Do brain training games actually work?
If you don't use it, you lose it. At least, that's how the old aphorism goes. It refers to the idea that something which does not get utilised regularly quickly falls into a state of decline. For example, a hobby that you haven't done for a few years, like playing the trumpet. You might find yourself a bit rusty the next time you pick one up - or maybe you've forgotten altogether! Muscles are another example. They will waste away without use. In order to counteract this, people take regular exercise to keep their skills sharp.
Well, what about the brain? As we age, our brains can naturally begin to decline. In some cases this can lead to certain mental conditions such as dementia, which I'm sure you will agree, no one wants. However, all is not lost because these days it's relatively easy to train your brain. Smartphones and apps have put programmes into our hands that can test, maintain and even augment our memories, mathematical skills, logic skills and a raft of other mental abilities. With a little practice every day, we can keep our brains nice and sharp, right?
Well, no, actually. According to a report from the Global Council on Brain Health, even though many people thought it was important to play online games, such as puzzles and mind games, which are designed to improve brain health, the evidence of the benefits was "weak to non-existent". Playing a 'brain game' may lead to improvements in game performance, but this has yet to show a convincing result in people's daily cognitive abilities. In other words, doing hundreds of sudoku puzzles might make you a sudoku wizard, but it doesn't necessarily improve your ability to do your accounting.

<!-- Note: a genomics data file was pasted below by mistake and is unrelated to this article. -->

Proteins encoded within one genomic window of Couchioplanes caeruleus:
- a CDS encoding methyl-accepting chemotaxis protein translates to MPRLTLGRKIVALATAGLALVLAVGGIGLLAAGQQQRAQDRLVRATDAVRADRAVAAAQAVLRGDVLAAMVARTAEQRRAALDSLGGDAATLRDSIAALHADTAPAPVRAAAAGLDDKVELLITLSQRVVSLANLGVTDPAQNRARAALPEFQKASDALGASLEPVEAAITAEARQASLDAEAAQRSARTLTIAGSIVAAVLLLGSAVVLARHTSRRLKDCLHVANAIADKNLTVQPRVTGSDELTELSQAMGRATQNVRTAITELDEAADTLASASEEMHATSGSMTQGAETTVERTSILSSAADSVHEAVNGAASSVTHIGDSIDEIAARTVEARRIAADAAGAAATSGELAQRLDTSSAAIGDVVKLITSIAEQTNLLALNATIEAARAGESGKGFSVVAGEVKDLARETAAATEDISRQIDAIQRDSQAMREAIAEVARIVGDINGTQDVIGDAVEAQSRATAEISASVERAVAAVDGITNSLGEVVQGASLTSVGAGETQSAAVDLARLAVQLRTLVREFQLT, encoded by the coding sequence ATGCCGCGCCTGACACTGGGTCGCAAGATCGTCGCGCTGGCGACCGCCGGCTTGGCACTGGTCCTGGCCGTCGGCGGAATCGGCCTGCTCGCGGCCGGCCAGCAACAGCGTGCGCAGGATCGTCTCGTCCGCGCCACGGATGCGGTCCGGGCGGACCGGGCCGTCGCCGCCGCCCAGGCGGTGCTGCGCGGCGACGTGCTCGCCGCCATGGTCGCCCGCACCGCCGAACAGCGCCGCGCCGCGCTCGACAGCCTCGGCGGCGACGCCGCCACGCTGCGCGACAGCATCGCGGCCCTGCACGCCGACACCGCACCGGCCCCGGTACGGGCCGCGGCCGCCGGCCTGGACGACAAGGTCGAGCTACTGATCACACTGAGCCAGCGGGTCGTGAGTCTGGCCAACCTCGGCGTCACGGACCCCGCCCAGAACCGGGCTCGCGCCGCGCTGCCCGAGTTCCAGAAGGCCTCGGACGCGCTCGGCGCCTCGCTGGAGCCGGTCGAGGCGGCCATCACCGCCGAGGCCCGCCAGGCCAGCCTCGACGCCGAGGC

It's not all doom and gloom though. There are other ways to stimulate the old grey matter. It recommends seeking out new activities that challenge the way you think and are socially engaging, while leading to a healthy lifestyle. Among their suggestions are practising tai chi, taking photography classes, learning new technologies, gardening, art projects or volunteering.
There's more good news, too. James Goodwin, chief scientist at Age UK has said that brain decline is not inevitable. As long as the activities are "new to you and require your concentrated attention", they can provide benefits for brain health. So, make haste, get out there and try something new. Maybe it's time to try that hobby you've always wanted to do. And as for me? I'm off to learn the piano.
a state of decline
a raft of
doom and gloom